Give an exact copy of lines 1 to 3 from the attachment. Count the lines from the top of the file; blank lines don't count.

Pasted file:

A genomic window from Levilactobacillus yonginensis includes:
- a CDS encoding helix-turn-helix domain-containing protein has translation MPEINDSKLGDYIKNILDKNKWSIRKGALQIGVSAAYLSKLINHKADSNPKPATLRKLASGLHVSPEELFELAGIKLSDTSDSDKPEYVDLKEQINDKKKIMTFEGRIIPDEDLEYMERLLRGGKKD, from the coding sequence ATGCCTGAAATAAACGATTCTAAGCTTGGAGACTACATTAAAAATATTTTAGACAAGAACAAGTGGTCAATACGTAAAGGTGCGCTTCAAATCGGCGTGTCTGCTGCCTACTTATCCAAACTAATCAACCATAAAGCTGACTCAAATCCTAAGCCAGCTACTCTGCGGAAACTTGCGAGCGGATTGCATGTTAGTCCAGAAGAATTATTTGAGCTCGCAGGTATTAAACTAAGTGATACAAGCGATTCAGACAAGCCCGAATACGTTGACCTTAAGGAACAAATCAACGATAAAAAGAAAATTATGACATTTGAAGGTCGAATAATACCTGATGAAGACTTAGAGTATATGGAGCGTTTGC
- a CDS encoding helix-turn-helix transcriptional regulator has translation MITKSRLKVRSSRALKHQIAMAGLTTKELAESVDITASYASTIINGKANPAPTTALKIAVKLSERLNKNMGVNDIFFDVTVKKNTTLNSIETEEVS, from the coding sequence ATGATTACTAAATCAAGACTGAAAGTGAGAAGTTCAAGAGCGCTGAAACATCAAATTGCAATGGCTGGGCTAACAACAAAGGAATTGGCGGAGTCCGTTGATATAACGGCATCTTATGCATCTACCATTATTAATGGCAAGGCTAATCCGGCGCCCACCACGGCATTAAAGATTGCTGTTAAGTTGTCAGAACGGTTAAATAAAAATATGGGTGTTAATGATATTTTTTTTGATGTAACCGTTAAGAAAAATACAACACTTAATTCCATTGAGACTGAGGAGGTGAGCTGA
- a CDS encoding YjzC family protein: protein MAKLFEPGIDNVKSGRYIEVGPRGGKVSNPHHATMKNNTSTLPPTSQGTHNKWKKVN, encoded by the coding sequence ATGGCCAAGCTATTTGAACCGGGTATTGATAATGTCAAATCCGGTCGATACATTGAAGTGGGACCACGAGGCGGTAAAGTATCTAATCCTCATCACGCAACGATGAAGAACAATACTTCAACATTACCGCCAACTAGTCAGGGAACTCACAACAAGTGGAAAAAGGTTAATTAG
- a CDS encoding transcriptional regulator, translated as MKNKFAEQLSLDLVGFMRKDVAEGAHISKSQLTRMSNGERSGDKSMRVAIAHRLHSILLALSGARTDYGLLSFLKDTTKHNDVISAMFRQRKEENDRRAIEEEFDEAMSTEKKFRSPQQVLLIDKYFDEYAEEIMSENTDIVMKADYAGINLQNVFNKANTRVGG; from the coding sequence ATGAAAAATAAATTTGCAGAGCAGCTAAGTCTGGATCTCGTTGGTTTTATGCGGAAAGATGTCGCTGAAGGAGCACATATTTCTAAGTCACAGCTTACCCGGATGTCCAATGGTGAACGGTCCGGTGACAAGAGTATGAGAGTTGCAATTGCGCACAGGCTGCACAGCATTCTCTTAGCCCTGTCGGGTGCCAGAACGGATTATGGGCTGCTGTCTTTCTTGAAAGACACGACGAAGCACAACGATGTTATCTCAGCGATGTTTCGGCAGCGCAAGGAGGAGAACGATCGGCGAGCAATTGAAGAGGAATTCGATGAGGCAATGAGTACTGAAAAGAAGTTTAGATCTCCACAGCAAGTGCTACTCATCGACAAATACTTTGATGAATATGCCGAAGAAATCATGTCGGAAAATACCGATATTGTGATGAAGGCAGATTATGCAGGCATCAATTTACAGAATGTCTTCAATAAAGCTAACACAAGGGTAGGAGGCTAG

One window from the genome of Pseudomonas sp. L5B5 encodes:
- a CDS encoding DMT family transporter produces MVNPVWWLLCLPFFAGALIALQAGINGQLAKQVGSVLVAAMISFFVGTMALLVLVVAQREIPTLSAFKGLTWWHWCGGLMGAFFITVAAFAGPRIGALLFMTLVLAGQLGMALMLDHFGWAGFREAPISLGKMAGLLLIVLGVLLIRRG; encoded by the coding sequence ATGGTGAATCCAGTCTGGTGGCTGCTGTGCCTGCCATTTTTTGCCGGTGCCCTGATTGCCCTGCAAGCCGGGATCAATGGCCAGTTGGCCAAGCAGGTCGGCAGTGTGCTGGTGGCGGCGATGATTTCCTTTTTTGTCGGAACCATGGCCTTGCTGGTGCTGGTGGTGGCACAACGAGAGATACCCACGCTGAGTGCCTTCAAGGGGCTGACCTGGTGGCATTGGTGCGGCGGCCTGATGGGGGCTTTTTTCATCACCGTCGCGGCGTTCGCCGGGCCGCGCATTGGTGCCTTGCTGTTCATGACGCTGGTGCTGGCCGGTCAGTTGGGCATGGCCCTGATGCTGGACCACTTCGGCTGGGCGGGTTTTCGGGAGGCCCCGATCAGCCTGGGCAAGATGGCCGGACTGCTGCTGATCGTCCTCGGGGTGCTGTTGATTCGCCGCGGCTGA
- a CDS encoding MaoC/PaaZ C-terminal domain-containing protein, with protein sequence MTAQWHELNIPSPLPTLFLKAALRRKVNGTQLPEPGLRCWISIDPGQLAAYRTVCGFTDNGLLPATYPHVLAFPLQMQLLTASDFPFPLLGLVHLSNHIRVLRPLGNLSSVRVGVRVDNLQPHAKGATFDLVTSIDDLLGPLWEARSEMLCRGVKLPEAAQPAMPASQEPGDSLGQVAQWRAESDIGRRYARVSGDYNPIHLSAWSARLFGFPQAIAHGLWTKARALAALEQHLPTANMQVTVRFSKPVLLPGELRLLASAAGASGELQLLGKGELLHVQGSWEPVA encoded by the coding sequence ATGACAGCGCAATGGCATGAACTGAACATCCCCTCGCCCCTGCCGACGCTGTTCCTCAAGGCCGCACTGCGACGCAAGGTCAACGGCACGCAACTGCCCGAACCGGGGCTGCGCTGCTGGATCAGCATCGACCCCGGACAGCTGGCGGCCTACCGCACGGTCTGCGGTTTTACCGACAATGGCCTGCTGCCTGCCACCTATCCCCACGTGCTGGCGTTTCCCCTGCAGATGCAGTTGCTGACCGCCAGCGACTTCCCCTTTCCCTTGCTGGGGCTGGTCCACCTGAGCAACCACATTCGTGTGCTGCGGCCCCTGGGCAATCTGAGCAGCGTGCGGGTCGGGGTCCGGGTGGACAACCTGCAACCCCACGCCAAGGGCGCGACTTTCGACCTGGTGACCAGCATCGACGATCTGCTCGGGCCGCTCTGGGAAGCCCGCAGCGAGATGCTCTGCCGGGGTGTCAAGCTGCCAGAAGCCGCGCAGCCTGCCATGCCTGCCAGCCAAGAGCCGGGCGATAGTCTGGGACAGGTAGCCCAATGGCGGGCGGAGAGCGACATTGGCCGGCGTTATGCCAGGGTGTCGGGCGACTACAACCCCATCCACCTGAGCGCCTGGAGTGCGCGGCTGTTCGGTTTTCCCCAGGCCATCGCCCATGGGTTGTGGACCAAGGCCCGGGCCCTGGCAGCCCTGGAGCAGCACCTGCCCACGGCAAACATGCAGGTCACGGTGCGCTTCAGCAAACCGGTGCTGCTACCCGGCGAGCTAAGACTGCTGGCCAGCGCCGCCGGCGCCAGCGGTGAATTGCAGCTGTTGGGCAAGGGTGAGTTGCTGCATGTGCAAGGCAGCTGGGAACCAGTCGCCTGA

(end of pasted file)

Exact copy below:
A genomic window from Levilactobacillus yonginensis includes:
- a CDS encoding helix-turn-helix domain-containing protein has translation MPEINDSKLGDYIKNILDKNKWSIRKGALQIGVSAAYLSKLINHKADSNPKPATLRKLASGLHVSPEELFELAGIKLSDTSDSDKPEYVDLKEQINDKKKIMTFEGRIIPDEDLEYMERLLRGGKKD, from the coding sequence ATGCCTGAAATAAACGATTCTAAGCTTGGAGACTACATTAAAAATATTTTAGACAAGAACAAGTGGTCAATACGTAAAGGTGCGCTTCAAATCGGCGTGTCTGCTGCCTACTTATCCAAACTAATCAACCATAAAGCTGACTCAAATCCTAAGCCAGCTACTCTGCGGAAACTTGCGAGCGGATTGCATGTTAGTCCAGAAGAATTATTTGAGCTCGCAGGTATTAAACTAAGTGATACAAGCGATTCAGACAAGCCCGAATACGTTGACCTTAAGGAACAAATCAACGATAAAAAGAAAATTATGACATTTGAAGGTCGAATAATACCTGATGAAGACTTAGAGTATATGGAGCGTTTGC
- a CDS encoding helix-turn-helix transcriptional regulator has translation MITKSRLKVRSSRALKHQIAMAGLTTKELAESVDITASYASTIINGKANPAPTTALKIAVKLSERLNKNMGVNDIFFDVTVKKNTTLNSIETEEVS, from the coding sequence ATGATTACTAAATCAAGACTGAAAGTGAGAAGTTCAAGAGCGCTGAAACATCAAATTGCAATGGCTGGGCTAACAACAAAGGAATTGGCGGAGTCCGTTGATATAACGGCATCTTATGCATCTACCATTATTAATGGCAAGGCTAATCCGGCGCCCACCACGGCATTAAAGATTGCTGTTAAGTTGTCAGAACGGTTAAATAAAAATATGGGTGTTAATGATATTTTTTTTGATGTAACCGTTAAGAAAAATACAACACTTAATTCCATTGAGACTGAGGAGGTGAGCTGA